# ElasticSearch 2.0 and Pipeline Aggregations

ElasticSearch 2.0.0 beta is out and apart from many performance related updates, one major addition has been the pipeline aggregations. This has been one of the most anticipated feature requests of the new version, as the name suggests it allows us to set up a pipleline aggregation which is able to perform computation on the buckets produced as a result of the earlier aggregation.

ElasticSearch Pipeline aggregations are broadly classified in two types –

• Parent – A pipeline aggregation computes it’s output (bucket/aggregation) and this output gets added to the bucket/aggregation of the parent aggregation.

• Sibling – An existing aggregation becomes an input of a pipeline of aggregations and you get new aggregations at the same level as the sibling aggregation instead of it becoming part existing buckets on the input aggregations.

We will look at some examples for each of these two to get a better understanding of the concept.

Pipeline Aggregations don’t support sub-aggregations but they do support chaining, thus in a chain of pipeline aggregations the final output contains the output of each aggregation in the chain. In order to reference the aggregation which would be computed upon in a pipeline, the keyword used is “buckets_path” . The syntax is as follows –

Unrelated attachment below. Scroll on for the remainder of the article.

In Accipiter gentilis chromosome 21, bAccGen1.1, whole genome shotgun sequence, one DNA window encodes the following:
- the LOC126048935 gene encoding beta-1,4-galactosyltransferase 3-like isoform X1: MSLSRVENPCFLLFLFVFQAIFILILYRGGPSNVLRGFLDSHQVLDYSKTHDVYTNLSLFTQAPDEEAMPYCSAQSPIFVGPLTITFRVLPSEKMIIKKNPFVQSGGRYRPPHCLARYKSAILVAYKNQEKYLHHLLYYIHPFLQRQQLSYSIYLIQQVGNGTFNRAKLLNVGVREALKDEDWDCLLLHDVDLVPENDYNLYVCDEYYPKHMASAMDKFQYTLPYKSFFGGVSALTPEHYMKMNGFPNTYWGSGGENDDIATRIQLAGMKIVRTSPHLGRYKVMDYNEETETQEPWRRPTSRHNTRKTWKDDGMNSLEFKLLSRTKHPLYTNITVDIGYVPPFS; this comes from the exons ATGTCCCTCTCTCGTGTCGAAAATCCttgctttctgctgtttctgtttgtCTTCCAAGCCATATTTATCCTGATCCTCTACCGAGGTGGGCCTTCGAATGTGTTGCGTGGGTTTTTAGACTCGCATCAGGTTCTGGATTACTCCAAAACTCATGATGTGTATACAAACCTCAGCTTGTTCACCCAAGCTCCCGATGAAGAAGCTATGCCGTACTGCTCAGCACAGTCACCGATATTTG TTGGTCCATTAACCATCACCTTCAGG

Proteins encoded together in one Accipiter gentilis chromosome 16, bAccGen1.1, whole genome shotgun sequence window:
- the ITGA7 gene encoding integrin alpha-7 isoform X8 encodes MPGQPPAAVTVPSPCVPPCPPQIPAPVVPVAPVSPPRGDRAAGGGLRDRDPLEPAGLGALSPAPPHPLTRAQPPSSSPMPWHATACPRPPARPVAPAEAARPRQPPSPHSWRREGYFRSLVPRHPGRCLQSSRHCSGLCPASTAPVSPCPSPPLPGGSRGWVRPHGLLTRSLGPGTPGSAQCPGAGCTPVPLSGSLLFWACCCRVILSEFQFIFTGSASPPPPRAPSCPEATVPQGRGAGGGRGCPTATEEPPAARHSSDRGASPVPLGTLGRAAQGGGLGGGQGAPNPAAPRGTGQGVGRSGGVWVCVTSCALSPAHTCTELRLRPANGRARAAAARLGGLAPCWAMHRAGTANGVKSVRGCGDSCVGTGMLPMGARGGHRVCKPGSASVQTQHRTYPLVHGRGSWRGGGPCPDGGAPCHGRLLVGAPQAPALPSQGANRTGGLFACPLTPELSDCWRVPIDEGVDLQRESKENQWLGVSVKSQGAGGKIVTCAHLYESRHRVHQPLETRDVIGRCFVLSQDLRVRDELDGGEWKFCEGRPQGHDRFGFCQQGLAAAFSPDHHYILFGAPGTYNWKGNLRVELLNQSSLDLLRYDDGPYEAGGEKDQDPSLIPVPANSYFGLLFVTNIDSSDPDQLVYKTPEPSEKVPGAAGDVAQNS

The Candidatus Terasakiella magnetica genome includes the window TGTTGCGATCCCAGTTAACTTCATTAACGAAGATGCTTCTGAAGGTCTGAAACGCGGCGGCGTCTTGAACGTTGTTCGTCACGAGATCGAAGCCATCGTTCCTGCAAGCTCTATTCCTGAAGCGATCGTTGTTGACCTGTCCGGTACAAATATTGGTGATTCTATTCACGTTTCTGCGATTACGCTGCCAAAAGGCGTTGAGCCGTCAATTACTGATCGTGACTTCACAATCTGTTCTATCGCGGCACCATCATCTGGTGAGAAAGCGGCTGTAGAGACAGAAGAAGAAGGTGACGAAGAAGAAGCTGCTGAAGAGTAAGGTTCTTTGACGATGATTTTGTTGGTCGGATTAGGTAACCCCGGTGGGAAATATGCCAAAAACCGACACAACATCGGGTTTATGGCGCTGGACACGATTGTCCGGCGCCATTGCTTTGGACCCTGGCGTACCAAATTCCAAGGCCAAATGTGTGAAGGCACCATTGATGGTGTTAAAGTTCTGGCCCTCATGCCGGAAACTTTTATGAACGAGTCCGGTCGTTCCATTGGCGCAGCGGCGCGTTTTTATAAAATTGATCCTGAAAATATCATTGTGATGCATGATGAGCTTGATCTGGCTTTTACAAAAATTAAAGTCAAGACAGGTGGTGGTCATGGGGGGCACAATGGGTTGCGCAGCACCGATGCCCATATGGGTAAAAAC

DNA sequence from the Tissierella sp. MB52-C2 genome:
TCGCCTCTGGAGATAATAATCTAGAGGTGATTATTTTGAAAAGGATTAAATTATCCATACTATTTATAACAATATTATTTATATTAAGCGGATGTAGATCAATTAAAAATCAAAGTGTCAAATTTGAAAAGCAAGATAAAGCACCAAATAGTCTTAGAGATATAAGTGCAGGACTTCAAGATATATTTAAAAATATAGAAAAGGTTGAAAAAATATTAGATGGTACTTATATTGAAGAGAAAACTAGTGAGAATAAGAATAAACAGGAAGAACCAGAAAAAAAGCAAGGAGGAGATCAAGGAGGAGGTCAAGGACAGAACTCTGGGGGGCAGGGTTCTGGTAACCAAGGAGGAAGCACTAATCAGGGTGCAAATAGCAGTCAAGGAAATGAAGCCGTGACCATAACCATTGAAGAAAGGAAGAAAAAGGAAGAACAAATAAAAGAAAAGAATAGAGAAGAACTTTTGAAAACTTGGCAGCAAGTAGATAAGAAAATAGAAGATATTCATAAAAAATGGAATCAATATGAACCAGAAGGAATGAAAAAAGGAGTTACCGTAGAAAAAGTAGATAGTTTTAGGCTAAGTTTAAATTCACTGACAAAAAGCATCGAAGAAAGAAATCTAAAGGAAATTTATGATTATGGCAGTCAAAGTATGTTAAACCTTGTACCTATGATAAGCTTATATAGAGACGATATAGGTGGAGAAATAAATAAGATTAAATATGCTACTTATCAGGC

“”buckets_path”: “Aggs>Metric””

As we see in the above syntax, bucket_path refers to an aggregation and the metric in that aggregation. Let’s see some examples.

Let us first create an index, based on the data provided in the ElasticSearch – definitive guide. For all the commands, I have used the “sense” extension of chrome, as currently the 2.0.0 Beta version doesn’t support the marvel plugin installation from command prompt.

```
POST /cars/transactions/_bulk
{ "index": {}}
{ "price" : 10000, "color" : "red", "make" : "honda", "sold" : "2014-10-28" }
{ "index": {}}
{ "price" : 20000, "color" : "red", "make" : "honda", "sold" : "2014-11-05" }
{ "index": {}}
{ "price" : 30000, "color" : "green", "make" : "ford", "sold" : "2014-05-18" }
{ "index": {}}
{ "price" : 15000, "color" : "blue", "make" : "toyota", "sold" : "2014-07-
```

For brevity purposes I have only shared 4 documents, but in all I have inserted 16 records, you can improvise the above data to add 12 more records in a similar schema.

**Link for sample data to get started** – https://gist.github.com/tarunsapra/d2e5338bfb2cc032afe6

__Average Bucket Aggregation__

This is sibling aggregation as it calculates the avg. of a metric of a specified metric in a sibling aggregation. The sibling aggregation must be multi-bucket i.e. it should have multiple grouped values for a certain field (grouping of cars based on sold monthly). Now each group can have it’s total sales per month and with the help of avg. bucket pipleline aggregation we can calculate the average total monthly sales.